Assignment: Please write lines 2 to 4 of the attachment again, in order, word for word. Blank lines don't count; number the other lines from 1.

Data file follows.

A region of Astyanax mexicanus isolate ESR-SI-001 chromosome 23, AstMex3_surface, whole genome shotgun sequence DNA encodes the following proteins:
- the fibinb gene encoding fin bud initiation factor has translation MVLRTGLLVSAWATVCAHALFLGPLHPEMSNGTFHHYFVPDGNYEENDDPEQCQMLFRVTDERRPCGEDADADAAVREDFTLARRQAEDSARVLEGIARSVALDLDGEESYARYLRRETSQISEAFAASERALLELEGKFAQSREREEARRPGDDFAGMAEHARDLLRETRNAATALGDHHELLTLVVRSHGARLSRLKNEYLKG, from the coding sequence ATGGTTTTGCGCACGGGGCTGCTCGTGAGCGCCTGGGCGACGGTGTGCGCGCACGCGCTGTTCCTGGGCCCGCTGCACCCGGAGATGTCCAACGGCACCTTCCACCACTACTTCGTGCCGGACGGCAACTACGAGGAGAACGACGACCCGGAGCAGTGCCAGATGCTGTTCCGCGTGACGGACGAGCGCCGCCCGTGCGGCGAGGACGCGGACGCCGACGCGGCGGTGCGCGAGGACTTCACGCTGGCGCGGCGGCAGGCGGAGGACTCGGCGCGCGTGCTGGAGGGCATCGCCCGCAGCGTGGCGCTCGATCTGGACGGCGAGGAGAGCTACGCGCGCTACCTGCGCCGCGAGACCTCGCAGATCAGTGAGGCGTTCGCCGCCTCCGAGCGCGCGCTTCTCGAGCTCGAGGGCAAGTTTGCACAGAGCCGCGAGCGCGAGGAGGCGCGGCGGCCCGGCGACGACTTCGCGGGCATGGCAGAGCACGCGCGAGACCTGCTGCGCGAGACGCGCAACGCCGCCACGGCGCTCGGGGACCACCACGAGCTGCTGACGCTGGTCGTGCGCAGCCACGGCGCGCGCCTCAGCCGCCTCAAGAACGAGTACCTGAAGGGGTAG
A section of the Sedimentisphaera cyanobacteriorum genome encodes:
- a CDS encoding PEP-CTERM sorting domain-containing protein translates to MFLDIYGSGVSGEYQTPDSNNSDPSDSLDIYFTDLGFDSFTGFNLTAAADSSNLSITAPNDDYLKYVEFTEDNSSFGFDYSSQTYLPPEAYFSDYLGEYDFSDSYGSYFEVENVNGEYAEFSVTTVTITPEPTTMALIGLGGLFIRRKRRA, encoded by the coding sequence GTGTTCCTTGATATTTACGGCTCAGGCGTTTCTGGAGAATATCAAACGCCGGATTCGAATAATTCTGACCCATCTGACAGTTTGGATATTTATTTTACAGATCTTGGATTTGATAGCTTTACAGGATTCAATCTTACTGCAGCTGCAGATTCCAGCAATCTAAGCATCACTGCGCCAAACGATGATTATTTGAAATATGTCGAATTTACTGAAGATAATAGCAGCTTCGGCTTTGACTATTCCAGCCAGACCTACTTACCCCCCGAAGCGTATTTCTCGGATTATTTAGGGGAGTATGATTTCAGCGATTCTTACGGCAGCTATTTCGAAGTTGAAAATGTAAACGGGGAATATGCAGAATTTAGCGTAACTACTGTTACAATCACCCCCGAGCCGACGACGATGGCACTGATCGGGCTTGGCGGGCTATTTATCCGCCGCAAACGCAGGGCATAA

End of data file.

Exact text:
- the fibinb gene encoding fin bud initiation factor has translation MVLRTGLLVSAWATVCAHALFLGPLHPEMSNGTFHHYFVPDGNYEENDDPEQCQMLFRVTDERRPCGEDADADAAVREDFTLARRQAEDSARVLEGIARSVALDLDGEESYARYLRRETSQISEAFAASERALLELEGKFAQSREREEARRPGDDFAGMAEHARDLLRETRNAATALGDHHELLTLVVRSHGARLSRLKNEYLKG, from the coding sequence ATGGTTTTGCGCACGGGGCTGCTCGTGAGCGCCTGGGCGACGGTGTGCGCGCACGCGCTGTTCCTGGGCCCGCTGCACCCGGAGATGTCCAACGGCACCTTCCACCACTACTTCGTGCCGGACGGCAACTACGAGGAGAACGACGACCCGGAGCAGTGCCAGATGCTGTTCCGCGTGACGGACGAGCGCCGCCCGTGCGGCGAGGACGCGGACGCCGACGCGGCGGTGCGCGAGGACTTCACGCTGGCGCGGCGGCAGGCGGAGGACTCGGCGCGCGTGCTGGAGGGCATCGCCCGCAGCGTGGCGCTCGATCTGGACGGCGAGGAGAGCTACGCGCGCTACCTGCGCCGCGAGACCTCGCAGATCAGTGAGGCGTTCGCCGCCTCCGAGCGCGCGCTTCTCGAGCTCGAGGGCAAGTTTGCACAGAGCCGCGAGCGCGAGGAGGCGCGGCGGCCCGGCGACGACTTCGCGGGCATGGCAGAGCACGCGCGAGACCTGCTGCGCGAGACGCGCAACGCCGCCACGGCGCTCGGGGACCACCACGAGCTGCTGACGCTGGTCGTGCGCAGCCACGGCGCGCGCCTCAGCCGCCTCAAGAACGAGTACCTGAAGGGGTAG
A section of the Sedimentisphaera cyanobacteriorum genome encodes:
- a CDS encoding PEP-CTERM sorting domain-containing protein translates to MFLDIYGSGVSGEYQTPDSNNSDPSDSLDIYFTDLGFDSFTGFNLTAAADSSNLSITAPNDDYLKYVEFTEDNSSFGFDYSSQTYLPPEAYFSDYLGEYDFSDSYGSYFEVENVNGEYAEFSVTTVTITPEPTTMALIGLGGLFIRRKRRA, encoded by the coding sequence GTGTTCCTTGATATTTACGGCTCAGGCGTTTCTGGAGAATATCAAACGCCGGATTCGAATAATTCTGACCCATCTGACAGTTTGGATATTTATTTTACAGATCTTGGATTTGATAGCTTTACAGGATTCAATCTTACTGCAGCTGCAGATTCCAGCAATCTAAGCATCACTGCGCCAAACGATGATTATTTGAAATATGTCGAATTTACTGAAGATAATAGCAGCTTCGGCTTTGACTATTCCAGCCAGACCTACTTACCCCCCGAAGCGTATTTCTCGGATTATTTAGGGGAGTATGATTTCAGCGATTCTTACGGCAGCTATTTCGAAGTTGAAAATGTAAACGGGGAATATGCAGAATTTAGCGTAACTACTGTTACAATCACCCCCGAGCCGACGACGATGGCACTGATCGGGCTTGGCGGGCTATTTATCCGCCGCAAACGCAGGGCATAA